I rode my mates Tasty Ducati across the big smoke for him, I had to be eased off, how he rides it every day I know not well I say across, 3 miles and I gave up and took the beezer,Ditto. I had a ground anchor sunk, behind a locked gate, out of sight from the road. And that was only for a BMW R1200RT.
When I had had a GSXR600 I’d leave it on display, in the hope that someone would have it away, knowing that I’d get the insurance and the baddie would be easily tracked down by identifying regular visits to a local chiropractor.
my bike is Efi and Electronic ignitionHave an extra spark plug in the petrol tank airspace and connect an HT lead to it when leaving your bike unattended.
gripper rods nailed to the inside edge of a fence post and gates, not sure wether its legal but I did it
I have a loop of paracord around my key which I loop around the frame when riding. I read increasingly that crims will do a key-grab when you are stopped at lights, if you have to leave the bike to sort it out they will return and ride it away.
the one thing i have noticed is they cant ride for toffee, my London mate says a good blast to about 50, let them catch up then slam everything on hard, they usually go down, hes a bit tasty on 2 wheels and has plenty of track time, used to dispatch as wellI just park my car up as close to my garage gates a possible and keep them locked and the bikes away as soon as I get in. Everyone at work has been worried about bike jacking recently after a YouTube clip at the top of the road showed someone getting looked over,how often it happens is anyone’s guess I guess you’ve just gotta be on your toes at traffic lights.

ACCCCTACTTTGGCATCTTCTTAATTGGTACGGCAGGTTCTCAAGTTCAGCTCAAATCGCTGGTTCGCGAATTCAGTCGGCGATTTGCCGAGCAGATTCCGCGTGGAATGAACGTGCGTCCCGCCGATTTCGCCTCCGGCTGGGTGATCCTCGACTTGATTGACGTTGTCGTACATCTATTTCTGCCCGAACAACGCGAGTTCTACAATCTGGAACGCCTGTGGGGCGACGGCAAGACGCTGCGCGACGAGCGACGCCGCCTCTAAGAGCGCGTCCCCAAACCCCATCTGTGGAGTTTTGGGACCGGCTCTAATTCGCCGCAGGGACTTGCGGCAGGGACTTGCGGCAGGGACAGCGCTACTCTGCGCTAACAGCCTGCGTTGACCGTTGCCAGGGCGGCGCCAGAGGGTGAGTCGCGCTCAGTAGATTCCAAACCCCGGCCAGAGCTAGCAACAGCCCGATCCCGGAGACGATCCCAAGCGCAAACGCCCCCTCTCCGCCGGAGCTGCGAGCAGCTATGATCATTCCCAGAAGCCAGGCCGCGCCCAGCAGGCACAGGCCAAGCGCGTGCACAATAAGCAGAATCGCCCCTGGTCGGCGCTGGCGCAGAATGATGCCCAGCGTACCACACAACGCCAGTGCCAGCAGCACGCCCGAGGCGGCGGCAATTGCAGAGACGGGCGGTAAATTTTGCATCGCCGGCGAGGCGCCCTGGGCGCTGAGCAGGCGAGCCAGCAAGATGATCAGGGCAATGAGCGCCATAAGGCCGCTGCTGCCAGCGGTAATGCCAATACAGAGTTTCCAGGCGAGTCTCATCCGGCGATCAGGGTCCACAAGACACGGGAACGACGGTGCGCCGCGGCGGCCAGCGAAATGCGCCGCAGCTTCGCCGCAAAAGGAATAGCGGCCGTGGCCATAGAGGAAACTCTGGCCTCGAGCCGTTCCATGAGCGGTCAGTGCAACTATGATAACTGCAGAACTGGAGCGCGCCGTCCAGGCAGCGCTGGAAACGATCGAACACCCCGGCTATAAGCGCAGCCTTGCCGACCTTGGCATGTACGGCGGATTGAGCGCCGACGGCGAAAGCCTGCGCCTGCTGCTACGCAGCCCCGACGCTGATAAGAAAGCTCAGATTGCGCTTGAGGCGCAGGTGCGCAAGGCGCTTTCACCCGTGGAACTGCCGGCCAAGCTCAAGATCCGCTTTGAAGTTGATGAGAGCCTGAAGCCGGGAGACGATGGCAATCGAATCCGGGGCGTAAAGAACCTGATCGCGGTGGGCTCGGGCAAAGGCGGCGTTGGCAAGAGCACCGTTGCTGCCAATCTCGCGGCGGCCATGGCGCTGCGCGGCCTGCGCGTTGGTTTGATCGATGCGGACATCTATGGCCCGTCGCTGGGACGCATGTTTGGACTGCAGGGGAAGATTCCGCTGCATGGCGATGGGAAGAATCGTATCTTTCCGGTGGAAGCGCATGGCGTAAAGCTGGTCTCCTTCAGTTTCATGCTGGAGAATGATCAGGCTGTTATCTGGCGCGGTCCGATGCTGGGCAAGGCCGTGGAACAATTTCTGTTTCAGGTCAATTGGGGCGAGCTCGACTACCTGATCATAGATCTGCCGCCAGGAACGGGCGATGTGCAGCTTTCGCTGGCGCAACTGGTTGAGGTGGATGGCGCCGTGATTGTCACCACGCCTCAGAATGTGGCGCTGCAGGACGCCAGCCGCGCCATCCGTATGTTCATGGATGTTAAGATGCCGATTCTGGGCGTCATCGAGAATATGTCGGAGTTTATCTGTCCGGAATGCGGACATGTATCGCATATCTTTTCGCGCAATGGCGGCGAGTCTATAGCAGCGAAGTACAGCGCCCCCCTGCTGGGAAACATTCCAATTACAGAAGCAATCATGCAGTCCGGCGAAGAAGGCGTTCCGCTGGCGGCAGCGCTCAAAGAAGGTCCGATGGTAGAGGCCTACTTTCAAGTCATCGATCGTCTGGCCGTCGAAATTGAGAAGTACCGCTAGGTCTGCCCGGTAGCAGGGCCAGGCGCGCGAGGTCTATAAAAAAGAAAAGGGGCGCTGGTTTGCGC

Some perhaps but the pair I followed up the A40 from the hoover building were filtering at a fair old lick and made sure they tapped a police cars wing mirrors on the way.Not sure if it was skill or just total disregard.the one thing i have noticed is they cant ride for toffee, my London mate says a good blast to about 50, let them catch up then slam everything on hard, they usually go down, hes a bit tasty on 2 wheels and has plenty of track time, used to dispatch as well
They just dont careSome perhaps but the pair I followed up the A40 from the hoover building were filtering at a fair old lick and made sure they tapped a police cars wing mirrors on the way.Not sure if it was skill or just total disregard.
There are normally two reasons that your machine has been stolen. The first being that they want it sell on as parts or complete and the second is they just need a machine to enable crims to go on and perform some other criminal activity that require a bike.....and yours was just it.
What really helps police in locating and tracking the machine and is quite good at deterring the bike being stolen for sale is to make your bike unique. Make it your bike.
I know some people regard it as heresy to alter a gleaming new bike in any way, and i know that a new standard R1 looks awesome, as well as it being just down right stupid to start messing around with any bike classed as a classic and needing to be kept in as original condition as possible to retain its money.